Tackling unconscious bias in the corporate world

If you have read The Loudest Duck you may have heard of Laura Liswood, but she's more than a top-selling author.
Late last year, I had the privilege of attending a luncheon with a very special lady: Laura Liswood. A few years back, Laura decided she'd like to understand what it would take to make a female president of the United States.

Looking to understand the differences that female leadership brought to the table, she contacted the then 14 (and a handful of former) female world leaders and requested an interview. As you do.

Today, among a long and impressive list of credentials, Laura is the Secretary General of the Council of Women World Leaders.

She convenes a regular meeting with the current and former female heads of state from around the world, of which there are 65. They share knowledge, overcome problems, and discuss topics of shared interest. Girl, I'd love to be a fly on the wall for those conversations!

Laura spoke to a room of 20 people, all representing companies that want to make a difference, like NBN Co, about the importance of overcoming bias and allowing true cognitive diversity in our companies.

She is of the view that corporates are doing a good job of being concerned – establishing diversity councils, providing training and raising awareness – and a good job of things that are necessary. But so far it is not sufficient.

Why? Laura believes that as long as we accept biases, we will not succeed. We need to teach people how to deal with differences.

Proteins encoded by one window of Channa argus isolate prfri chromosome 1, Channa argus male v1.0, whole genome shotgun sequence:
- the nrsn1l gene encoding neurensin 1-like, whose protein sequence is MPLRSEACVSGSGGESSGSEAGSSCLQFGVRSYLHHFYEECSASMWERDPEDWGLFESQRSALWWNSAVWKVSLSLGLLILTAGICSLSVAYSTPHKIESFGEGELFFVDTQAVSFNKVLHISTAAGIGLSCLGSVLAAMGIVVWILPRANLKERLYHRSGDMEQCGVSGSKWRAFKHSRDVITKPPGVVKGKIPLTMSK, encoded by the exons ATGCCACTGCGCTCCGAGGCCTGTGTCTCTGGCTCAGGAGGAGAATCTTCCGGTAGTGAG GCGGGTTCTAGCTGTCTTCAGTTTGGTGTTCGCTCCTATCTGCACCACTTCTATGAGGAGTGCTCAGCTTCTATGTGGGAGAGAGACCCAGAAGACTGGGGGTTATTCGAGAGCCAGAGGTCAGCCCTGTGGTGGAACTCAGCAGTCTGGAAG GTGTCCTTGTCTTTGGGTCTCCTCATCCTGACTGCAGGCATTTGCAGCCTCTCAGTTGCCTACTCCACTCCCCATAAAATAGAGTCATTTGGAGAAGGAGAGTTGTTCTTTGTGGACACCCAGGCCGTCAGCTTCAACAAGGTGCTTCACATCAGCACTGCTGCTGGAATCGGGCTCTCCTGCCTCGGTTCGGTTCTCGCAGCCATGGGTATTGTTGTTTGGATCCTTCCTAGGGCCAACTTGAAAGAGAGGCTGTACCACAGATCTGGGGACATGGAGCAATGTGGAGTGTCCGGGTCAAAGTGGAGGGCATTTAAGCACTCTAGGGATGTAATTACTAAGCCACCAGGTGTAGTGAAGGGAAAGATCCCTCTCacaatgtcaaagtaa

Pictured: Laura Liswood (left), Karina Keisler (right).
A great example of this is in Norway where she said a 40 per cent representation of females on boards is mandated. If a company does not comply, they are delisted and dissolved. Incredibly, many of those who had previously claimed there weren't enough candidates suddenly identified a raft of capable women to take up board positions.

We all bring our unconscious beliefs, perspectives, archetypes and biases into the workplace and, in doing so, we create an uneven playing field that limits cognitive diversity. 
 
Another example from Laura’s book relates to orchestras around the world. Apparently, blind auditions were introduced to ensure judges didn't give unfair weighting to their own students. It soon became obvious there was a selection bias towards males. Screens were kept in place and, in the absence of carpet, the females auditioning would remove their shoes and walk on stage accompanied by a man in shoes. The number of women in orchestras skyrocketed.

We all bring our unconscious beliefs, perspectives, archetypes and biases into the workplace and, in doing so, we create an uneven playing field that limits cognitive diversity. Biases, both conscious and unconscious, mean that while some are included, some are excluded; while some are heard, others remain unheard.

"Diversity is 'like to like' and 'like to not like' and how we interact together."

Laura talked about the “Noah's Ark assumption”. Most companies appear to think if we have two of each, all will be well. But we will not be successful as long as we are hiring for 'type' and not creating an environment to reap the benefits of diverse thought.

If we truly want the benefits of a diverse workforce – broader thinking, better decisions, better business outcomes and the best talent (to name a few) – we need the biggest pool to get the best talent. Every company has different challenges, so experience alone won't always cut the mustard: disruption requires different thinking.

That is why earlier this year NBN Co introduced mandatory unconscious-bias training. Our people managers are required to complete this training to help ensure we build effective teams. We’ve also changed our recruitment practices to ensure diverse selection committees – another step to help remove unconscious bias from the recruitment process.

While Laura’s view is that all of this is necessary, as a recent female recruit to the NBN Co executive board, I’m hoping the appetite for change within the company will also ensure it’s sufficient.